I can and will continue to write for myself. My feelings only make sense to me when I find words for them, and writing as therapy and empowerment is vital. I would never say that you shouldn’t write about what hurts; I’d urge you to do so. That’s the advice I give everyone who comes to me upset and alone: find the words for what you are feeling. Buy a pretty journal, or open a word document, or sketch it out on your bedroom wall, whatever medium works best for you. There is nothing wrong with writing to love and protect yourself.
But I publish for other people, because you can’t go public just to process. Every time I put an essay online, my motivation needs to be external. A year ago I promised I would never write to hurt, but that’s not good enough for me anymore. If I’m going to publish a piece, it can’t just have no negative impact: it should have a positive one. It should improve the life of whoever reads it by offering them new perspective or making them feel understood.
As I see it, to write about someone who has explicitly told you not to is a serious violation of trust. As soon as you share a piece against the will of its subject, the relationship is damaged. Sometimes that’s a good thing. In my case, the bridge had been burned years before I wrote about it, and not with my gasoline. But sometimes, if this is a person you still have feelings for, someone you want in your life, it’s a selfish mistake. It tells them that their comfort is not important to you. It tells them that you cannot keep a secret. It tells them that your self-expression and career mean more than the relationship does. Writing about a partner without their consent is the end of something.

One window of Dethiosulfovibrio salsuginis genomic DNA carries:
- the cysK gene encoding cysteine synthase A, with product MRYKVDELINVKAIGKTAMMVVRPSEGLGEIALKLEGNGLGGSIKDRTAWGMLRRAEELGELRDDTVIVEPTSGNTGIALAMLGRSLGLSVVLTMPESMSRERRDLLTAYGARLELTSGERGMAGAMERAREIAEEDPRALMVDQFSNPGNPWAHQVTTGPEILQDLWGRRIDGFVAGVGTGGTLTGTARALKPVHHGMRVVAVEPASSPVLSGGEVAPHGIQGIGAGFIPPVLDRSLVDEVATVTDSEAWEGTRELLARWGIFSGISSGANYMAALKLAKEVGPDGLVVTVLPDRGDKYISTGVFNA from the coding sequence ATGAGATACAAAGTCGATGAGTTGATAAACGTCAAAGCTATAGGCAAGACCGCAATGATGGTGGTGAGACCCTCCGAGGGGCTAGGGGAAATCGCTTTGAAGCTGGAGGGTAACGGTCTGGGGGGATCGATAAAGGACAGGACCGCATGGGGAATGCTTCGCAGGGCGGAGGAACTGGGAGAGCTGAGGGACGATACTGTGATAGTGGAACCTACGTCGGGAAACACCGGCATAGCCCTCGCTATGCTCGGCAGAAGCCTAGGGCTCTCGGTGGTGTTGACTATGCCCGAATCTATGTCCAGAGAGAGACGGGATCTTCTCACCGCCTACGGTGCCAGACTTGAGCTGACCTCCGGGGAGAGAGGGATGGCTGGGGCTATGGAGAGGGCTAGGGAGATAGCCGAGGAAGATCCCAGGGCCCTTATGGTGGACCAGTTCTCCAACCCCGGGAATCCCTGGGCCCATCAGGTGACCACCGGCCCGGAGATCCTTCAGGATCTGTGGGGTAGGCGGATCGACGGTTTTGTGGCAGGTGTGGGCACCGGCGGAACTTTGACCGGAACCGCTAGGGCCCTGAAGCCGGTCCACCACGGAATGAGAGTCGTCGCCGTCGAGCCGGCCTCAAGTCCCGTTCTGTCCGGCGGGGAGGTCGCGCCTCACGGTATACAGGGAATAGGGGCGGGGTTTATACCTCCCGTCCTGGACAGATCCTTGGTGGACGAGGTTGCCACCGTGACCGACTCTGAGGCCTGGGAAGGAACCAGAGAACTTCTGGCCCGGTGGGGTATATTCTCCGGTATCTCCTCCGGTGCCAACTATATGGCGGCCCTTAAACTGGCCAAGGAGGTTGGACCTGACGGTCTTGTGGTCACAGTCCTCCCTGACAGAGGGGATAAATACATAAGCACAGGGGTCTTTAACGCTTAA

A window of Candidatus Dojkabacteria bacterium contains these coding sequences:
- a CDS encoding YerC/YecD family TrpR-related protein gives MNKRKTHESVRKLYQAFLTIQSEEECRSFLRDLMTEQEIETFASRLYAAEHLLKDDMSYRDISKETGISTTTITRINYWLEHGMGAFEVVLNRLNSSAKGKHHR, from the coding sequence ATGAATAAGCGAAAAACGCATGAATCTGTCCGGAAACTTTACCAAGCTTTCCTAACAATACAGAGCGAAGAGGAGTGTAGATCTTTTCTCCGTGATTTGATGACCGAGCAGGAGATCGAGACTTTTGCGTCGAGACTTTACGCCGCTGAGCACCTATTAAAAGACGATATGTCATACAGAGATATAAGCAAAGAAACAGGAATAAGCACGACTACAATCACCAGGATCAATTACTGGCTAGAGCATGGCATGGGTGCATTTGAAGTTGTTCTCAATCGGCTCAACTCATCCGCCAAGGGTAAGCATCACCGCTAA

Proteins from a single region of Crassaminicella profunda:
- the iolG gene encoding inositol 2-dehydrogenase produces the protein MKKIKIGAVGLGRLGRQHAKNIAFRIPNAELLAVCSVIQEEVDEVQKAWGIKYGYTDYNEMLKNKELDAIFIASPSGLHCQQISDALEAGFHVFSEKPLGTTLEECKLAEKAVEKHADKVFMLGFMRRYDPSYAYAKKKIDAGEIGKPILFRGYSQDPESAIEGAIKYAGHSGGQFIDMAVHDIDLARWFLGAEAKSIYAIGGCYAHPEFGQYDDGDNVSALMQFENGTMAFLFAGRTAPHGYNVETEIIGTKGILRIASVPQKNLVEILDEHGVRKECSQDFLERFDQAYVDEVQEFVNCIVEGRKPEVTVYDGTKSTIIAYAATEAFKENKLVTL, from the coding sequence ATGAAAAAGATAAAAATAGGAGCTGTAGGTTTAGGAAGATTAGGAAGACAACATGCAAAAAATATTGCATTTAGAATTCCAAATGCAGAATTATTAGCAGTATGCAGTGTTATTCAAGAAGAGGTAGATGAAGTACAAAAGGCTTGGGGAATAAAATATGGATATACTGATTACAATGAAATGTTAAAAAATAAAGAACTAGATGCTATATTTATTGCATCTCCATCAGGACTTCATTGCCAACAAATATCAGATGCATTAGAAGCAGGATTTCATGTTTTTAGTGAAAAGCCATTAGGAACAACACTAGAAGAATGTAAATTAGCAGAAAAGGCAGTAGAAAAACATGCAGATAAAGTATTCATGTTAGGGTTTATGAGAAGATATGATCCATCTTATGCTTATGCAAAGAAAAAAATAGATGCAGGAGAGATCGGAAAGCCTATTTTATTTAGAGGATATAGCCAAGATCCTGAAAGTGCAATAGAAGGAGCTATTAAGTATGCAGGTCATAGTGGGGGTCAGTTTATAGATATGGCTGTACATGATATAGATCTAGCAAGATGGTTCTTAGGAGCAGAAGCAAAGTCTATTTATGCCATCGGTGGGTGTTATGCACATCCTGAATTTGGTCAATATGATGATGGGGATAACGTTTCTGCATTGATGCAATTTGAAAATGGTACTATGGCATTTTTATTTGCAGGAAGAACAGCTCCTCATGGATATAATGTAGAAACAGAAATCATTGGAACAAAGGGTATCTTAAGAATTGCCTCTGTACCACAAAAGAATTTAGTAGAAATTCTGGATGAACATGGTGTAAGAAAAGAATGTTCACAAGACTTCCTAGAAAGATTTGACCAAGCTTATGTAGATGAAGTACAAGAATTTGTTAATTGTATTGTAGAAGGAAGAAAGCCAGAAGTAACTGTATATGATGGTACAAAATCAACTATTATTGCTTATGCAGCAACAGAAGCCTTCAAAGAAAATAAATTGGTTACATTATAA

Since I started writing about my experience with emotional abuse, I have received hundreds of messages from other women who have gone through something similar. Often they send me long, long emails with their whole story, told breathlessly, because I am the first they have shared it with. Those emails are how I know I made the right choice. But it’s a choice I make over and over again, never easily and never quickly.
Regularly thinking through my own goals and rules helps me hold myself accountable for what I write and how it impacts the people in my life. I’d love to hear how other sex writers (and feminist writers, and trauma writers, and so forth) think about consent in their work too. How do you talk to your partners about your work, and what helps you make those tough calls? What role does anonymity play in keeping the people we love safe? And, most importantly, when do you get sole custody of your story when it is woven so tightly through someone else’s?
Recommended reading: On Writing About Sex in the New York Times